The March 20th special election for the State Senate in southeastern Brooklyn just got one big step closer to a resolution earlier today when over a hundred ballots that were alleged to be fraudulent by the Democratic candidate, Lew Fidler, were counted after a judge dismissed his lawsuit last week. The Republican candidate, David Storobin, is now 27 votes ahead.
“I sing your praises, sometimes I get in trouble for doing that but I will continue to do it forever,” Democratic Assemblyman Dov Hikind told Republican State Senator Dean Skelos on his post-Shabbos radio show late last Saturday night. “I just want to personally thank you for being so amazingly responsive to all of New York State, but to the Jewish community in particular. You are really just a superstar.”
Mr. Skelos, the leader of the New York State Senate and one of the “three men in a room” that control decision-making in Albany, received this high praise for adding yeshiva tuition tax credits into the state budget and his recent work to fund bus service to those same private religious schools. Mr. Hikind is a longtime assemblyman and power broker in the Jewish neighborhoods of southern Brooklyn and, despite being a Democratic Party official, has been more than willing to endorse Republicans.
At the end of last year, Mr. Skelos traveled to the Masbia soup kitchen in the Flatbush section of Brooklyn where, after donning a velvet yarmulke, he chopped carrots, peeled potatoes and ladled kosher soup to the needy. He proceeded to tell a story about smuggling Jewish artifacts into the Soviet Union and joked that his own Greek Orthodox beliefs gave him insight into Orthodox Judaism, letting Yiddish words like tzitzis and shul roll off his tongue all the while. Cameras rolled and mobile phones snapped photos for the Jewish media to consume later, of course.
it won't end
For Republican voters in New York, it’s Election Day today and you have the choice of voting for Mitt Romney for president, or for one of the three other names on the ballot, two of whom are still technically vying for the nomination.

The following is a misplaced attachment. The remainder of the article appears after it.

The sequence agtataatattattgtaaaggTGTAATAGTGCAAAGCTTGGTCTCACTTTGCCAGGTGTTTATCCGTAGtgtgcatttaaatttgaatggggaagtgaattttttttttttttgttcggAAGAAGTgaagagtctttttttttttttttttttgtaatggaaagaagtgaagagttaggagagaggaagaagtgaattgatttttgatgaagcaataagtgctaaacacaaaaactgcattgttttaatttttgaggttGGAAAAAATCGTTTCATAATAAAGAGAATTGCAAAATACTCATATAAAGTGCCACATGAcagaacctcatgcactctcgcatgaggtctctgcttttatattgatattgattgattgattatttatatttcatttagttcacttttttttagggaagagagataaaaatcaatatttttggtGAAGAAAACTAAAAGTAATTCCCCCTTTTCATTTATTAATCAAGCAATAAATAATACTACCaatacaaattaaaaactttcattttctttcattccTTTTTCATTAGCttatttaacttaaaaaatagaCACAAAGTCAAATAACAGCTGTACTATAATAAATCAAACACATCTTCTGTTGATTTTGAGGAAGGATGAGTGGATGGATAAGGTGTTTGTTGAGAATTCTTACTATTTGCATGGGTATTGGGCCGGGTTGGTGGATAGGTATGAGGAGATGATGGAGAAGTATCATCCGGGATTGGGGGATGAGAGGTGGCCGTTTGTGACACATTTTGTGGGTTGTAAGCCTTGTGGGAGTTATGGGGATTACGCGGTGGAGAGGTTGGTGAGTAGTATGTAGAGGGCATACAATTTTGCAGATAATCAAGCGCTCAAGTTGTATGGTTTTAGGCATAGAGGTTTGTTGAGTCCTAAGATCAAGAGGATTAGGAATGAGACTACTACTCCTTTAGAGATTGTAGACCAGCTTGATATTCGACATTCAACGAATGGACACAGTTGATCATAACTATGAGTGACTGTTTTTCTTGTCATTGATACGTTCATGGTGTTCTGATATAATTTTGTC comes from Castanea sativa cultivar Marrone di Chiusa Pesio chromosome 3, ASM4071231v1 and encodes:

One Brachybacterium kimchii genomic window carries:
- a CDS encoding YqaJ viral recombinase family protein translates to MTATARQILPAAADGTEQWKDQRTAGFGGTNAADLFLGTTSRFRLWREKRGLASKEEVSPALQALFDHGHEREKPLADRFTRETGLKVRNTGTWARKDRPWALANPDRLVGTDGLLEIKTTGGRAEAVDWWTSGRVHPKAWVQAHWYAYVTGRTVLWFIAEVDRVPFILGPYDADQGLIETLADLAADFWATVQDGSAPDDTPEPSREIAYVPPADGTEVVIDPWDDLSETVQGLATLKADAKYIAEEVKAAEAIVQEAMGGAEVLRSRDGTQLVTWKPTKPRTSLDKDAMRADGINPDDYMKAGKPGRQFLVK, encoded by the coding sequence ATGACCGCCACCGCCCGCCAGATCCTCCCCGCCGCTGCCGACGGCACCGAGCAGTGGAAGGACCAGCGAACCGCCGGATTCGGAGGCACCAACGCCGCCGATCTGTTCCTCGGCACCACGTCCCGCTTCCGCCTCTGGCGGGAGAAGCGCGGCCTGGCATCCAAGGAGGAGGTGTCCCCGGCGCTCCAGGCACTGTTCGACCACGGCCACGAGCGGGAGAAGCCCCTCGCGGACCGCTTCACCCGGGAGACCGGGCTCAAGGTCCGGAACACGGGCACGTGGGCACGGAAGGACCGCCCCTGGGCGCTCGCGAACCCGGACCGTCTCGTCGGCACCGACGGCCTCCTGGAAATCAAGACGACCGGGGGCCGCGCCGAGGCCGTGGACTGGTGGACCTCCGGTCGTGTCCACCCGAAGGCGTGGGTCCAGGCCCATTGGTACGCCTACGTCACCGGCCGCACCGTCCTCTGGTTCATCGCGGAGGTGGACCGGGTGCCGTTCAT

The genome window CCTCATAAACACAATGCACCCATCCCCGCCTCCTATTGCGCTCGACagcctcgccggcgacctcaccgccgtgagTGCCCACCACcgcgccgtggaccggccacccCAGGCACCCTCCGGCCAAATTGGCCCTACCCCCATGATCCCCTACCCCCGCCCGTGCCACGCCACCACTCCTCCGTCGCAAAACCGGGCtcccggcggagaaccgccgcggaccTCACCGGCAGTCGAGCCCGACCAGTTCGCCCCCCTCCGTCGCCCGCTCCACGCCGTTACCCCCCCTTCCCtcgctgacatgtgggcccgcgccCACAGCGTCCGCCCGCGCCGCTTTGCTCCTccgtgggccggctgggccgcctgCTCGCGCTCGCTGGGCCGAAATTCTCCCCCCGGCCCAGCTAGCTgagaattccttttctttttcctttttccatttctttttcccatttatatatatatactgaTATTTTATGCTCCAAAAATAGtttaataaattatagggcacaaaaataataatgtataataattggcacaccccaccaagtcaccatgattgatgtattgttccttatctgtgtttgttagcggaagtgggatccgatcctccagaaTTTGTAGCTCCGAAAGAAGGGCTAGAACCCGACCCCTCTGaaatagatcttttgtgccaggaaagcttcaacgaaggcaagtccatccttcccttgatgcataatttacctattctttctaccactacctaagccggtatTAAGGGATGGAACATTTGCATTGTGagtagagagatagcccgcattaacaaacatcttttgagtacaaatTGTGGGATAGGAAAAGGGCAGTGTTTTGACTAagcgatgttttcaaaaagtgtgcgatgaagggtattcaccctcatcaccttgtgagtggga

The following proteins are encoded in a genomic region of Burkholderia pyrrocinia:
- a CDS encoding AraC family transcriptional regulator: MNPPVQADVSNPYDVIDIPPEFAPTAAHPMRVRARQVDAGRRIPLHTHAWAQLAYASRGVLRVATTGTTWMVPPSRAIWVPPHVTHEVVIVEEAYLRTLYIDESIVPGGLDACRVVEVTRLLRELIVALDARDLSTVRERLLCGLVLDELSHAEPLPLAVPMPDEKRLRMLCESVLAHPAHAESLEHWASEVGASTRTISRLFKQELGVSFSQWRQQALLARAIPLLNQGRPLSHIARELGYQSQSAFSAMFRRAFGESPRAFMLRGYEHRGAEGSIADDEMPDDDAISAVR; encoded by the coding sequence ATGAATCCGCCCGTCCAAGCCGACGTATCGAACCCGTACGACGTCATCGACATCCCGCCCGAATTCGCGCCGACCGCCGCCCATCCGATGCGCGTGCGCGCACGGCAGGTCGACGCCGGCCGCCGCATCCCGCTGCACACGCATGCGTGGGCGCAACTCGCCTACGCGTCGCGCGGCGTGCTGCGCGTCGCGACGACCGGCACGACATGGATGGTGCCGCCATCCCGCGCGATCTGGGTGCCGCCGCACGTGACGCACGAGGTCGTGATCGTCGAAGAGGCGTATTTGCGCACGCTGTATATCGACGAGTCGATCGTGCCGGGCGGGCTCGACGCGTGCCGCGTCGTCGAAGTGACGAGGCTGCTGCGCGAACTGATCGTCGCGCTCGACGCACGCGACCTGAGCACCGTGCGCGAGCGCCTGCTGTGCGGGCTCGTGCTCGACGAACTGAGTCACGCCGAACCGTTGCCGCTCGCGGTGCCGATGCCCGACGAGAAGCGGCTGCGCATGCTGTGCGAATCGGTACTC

And it’s sentences like the above that has fueled former gubernatorial candidate Carl Paladino’s latest beef.
“You guys in the press have been beating down any opposition to Romney for months. You started four or five months ago telling us, ‘Romney’s going to win. Romney’s going to win,’ and trying to make it a self-fulfilling prophecy,” he declared on Inside City Hall last night. “That’s wrong!”
After 20,000 votes cast in a state senate special election that took place over a month ago, Republican candidate David Storobin still leads by 3 votes.
The legal teams of Mr. Storobin and his Democratic opponent Lew Fidler met in court earlier this afternoon to continue hashing out their arguments over absentee votes and fraud allegations. And, according to the campaigns, not a lot seems to have happened. One or two dozen more ballots challenged by Mr. Storobin got green-lighted to eventually be counted, which benefits Mr. Fidler, but that doesn’t seem likely to happen anytime soon.
More ballots were opened for the March 20th State Senate special election this afternoon, and Republican candidate David Storobin doubled his margin … to two votes, multiple tipsters told The Politicker.
The latest gain comes from absentee and provisional ballots where the respective campaigns withdrew their objections. 41 ballots were counted in total, with 21 going to Mr. Storobin and 20 going to his Democratic opponent, Lew Fidler.